Pursuant to section 351.206(h) of the Department's regulations, we will not consider imports to be massive unless imports in the comparison period have increased by at least 15 percent during a relatively “short period” over imports in the base period. The Department normally considers a “relatively short period” as the period beginning on the date the proceeding begins and ending at least three months later. See 19 C.F.R. 351.206(I). According to section 351.206(i) of the Department's regulations, “if the Secretary finds that importers, or exporters or producers, had reason to believe, at some time prior to the beginning of the proceeding, that a proceeding was likely, then the Secretary may consider a time period of not less than three months from that earlier time.” The Department normally compares the import volumes of the subject merchandise for at least three months immediately preceding the filing of the petition (i.e., the “base period”) to a comparable period of at least three months following the filing of the petition (i.e., the “comparison period”). Imports normally will be considered massive when imports during the comparison period have increased by 15 percent or more compared to imports during the base period. See 19 C.F.R. 351.206(c)(2).

Based on information contained in an e-mail dated March 2004, the Petitioners maintain that there was an awareness in both the United States and China of an impending antidumping proceeding prior to the May 14, 2004, filing of the petition. Accordingly, the Petitioners requested that the Department use an eight-month base period and eight-month comparison period, and use March 2004 as the knowledge month.

Our analysis shows that we obtain the same conclusion regarding whether there are massive imports for Jiheng, Nanning, the Section A Respondents, and the China-wide entity, regardless of whether we use March 2004 as the knowledge month, as suggested by the Petitioners, or use May 2004 as the knowledge month, in which this proceeding was filed.

According to section 351.206(i) of the Department's regulations, the comparison period normally should be at least three months. In this case, we determine that a seven-month period is appropriate to be used as the “relatively short period.” The Department requested that the respondents in this Start Printed Page 18365investigation provide monthly shipment data for 2002 through 2005. See Letters to Jiheng and Nanning dated March 8 and 14, 2005, respectively. In addition, the Department obtained U.S. import data for subject merchandise for 2002, 2003, and 2004 as reported at the ITC's website, http://dataweb.usitc.gov.

On March 14, 15, and 17, 2005, the Department received company-specific data from Jiheng and Nanning. When we compared these companies' import data during the base period with the comparison period, we found that the volumes of imports of chlorinated isocyanurates from Jiheng and Nanning decreased over the base period, regardless of whether we used March or May 2004 as the knowledge month. See Preliminary Critical Circumstances Memorandum at Attachment I. Therefore, we find no massive imports from Jiheng and Nanning.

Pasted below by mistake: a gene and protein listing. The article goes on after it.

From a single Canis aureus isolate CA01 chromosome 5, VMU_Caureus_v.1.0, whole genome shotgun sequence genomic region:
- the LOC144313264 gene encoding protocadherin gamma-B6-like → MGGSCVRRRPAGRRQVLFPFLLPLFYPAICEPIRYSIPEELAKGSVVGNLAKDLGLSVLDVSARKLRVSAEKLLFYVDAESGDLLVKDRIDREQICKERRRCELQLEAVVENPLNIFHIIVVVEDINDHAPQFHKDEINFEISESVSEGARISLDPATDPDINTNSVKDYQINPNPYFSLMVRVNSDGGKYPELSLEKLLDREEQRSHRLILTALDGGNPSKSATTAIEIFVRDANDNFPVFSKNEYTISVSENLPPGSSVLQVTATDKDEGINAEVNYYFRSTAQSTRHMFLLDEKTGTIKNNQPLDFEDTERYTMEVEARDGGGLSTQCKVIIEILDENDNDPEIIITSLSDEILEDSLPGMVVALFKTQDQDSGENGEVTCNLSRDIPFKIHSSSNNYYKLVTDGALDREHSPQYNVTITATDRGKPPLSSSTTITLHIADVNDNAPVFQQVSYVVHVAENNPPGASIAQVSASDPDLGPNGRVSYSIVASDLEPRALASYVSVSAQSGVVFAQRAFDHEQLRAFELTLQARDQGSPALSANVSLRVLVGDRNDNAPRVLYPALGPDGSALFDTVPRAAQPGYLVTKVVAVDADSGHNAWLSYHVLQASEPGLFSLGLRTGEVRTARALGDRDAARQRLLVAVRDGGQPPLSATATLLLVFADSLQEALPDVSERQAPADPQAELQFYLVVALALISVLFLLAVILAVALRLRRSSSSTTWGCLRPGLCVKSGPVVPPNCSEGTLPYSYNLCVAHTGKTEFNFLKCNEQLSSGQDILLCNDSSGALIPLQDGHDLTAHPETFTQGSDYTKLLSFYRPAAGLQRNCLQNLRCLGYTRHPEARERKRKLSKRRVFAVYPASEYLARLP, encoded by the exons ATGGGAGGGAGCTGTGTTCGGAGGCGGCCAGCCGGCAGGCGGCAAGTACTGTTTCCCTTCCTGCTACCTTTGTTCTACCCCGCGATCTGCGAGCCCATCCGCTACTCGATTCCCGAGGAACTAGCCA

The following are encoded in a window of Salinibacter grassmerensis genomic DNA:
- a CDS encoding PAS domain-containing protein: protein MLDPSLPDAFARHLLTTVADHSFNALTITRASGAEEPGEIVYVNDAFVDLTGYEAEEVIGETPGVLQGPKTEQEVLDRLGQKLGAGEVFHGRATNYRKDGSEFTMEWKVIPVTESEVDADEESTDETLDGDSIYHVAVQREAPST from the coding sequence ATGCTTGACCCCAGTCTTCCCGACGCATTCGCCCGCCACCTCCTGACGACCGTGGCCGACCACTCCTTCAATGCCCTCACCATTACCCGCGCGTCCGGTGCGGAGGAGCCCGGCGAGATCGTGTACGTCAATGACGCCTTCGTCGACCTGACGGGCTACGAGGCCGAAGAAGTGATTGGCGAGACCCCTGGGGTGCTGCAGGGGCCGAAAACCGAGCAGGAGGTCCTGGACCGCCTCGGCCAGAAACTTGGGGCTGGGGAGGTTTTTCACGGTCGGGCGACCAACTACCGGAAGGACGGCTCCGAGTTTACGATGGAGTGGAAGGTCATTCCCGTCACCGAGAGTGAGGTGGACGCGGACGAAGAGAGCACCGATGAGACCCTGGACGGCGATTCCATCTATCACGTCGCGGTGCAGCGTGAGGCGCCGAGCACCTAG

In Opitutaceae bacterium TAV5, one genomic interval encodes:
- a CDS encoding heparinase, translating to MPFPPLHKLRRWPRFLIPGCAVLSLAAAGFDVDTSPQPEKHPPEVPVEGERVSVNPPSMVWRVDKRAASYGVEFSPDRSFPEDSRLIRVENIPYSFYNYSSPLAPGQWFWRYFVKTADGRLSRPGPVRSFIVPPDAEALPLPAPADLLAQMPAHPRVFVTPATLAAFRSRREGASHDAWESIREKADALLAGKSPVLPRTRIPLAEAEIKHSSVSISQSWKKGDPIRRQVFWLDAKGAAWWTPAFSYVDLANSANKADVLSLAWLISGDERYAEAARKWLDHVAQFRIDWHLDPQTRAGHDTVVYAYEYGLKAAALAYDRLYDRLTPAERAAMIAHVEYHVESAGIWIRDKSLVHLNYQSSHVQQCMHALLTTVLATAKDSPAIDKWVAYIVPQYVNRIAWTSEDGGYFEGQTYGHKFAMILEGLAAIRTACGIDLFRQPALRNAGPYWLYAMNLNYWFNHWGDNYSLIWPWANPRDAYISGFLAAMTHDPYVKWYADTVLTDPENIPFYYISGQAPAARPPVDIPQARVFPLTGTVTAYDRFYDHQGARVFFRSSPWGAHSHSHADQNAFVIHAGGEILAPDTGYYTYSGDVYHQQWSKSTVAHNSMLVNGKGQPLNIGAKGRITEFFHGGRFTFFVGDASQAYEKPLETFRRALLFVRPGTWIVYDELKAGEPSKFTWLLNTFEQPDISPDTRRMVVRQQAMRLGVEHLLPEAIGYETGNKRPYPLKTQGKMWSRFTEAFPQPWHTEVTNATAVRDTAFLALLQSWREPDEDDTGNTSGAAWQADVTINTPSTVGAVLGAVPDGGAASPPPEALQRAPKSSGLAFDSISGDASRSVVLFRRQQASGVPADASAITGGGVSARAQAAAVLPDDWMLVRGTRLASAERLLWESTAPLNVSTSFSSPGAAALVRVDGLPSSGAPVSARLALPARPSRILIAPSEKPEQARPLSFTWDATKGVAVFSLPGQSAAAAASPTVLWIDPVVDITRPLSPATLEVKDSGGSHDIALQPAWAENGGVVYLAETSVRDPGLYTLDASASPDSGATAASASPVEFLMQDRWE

Because the PRC NME entity did not respond to the Department's antidumping questionnaire, we were unable to obtain shipment data from the PRC NME entity for purposes of our critical circumstances analysis and there is therefore no verifiable information on the record with respect to its export volumes. Section 776(a)(2) of the Act provides that, if an interested party or any other person (A) withholds information that has been requested by the administering authority or the Commission under this title, (B) fails to provide such information by the deadlines for submission of the information or in the form and manner requested, subject to subsections (c)(1) and (e) of section 782, (C) significantly impedes a proceeding under this title, or (D) provides such information but the information cannot be verified as provided in section 782(i), the administering authority and the Commission shall, subject to section 782(d), use the facts otherwise available in reaching the applicable determination under this title. Furthermore, Section 776(b) of the Act provides that, if a party has failed to act to the best of its ability, the Department may apply an adverse inference.

The PRC NME entity did not respond to the Department's request for information. Thus, we are using facts available, in accordance with section 776(a) of the Act, in preliminarily determining whether there were massive imports of merchandise from the PRC NME entity. In accordance with section 776(b) of the Act, we also find that an adverse facts available is warranted.

In this case, the only source of available data from which to measure whether imports from the PRC entity were massive are the aggregate import statistics from the PRC, as reported on the ITC DataWeb site (http://dataweb.usitc.gov). Therefore, we have used these statistics to determine whether imports from the PRC entity were massive during the comparison period. We made adjustments for shipments reported by the mandatory respondents. Section 776(c) of the Act provides that, when the Department selects from among the facts otherwise available and relies on “secondary information,” the Department shall, to the extent practicable, corroborate that information from independent sources reasonably at the Department's disposal. The Statement of Administrative Action (“SAA”), accompanying the URAA, H.R. Doc. No. 316, 103d Cong., 2d Sess. (1994), states that “corroborate” means to determine that the information used has probative value. See SAA at 870. The aggregate import statistics from the ITC DataWeb are publicly available data by which the Department can determine import volumes of chlorinated isocyanurates into the United States on a month-by-month basis. Furthermore, this data is reported on a U.S. government website, enhancing its reliability.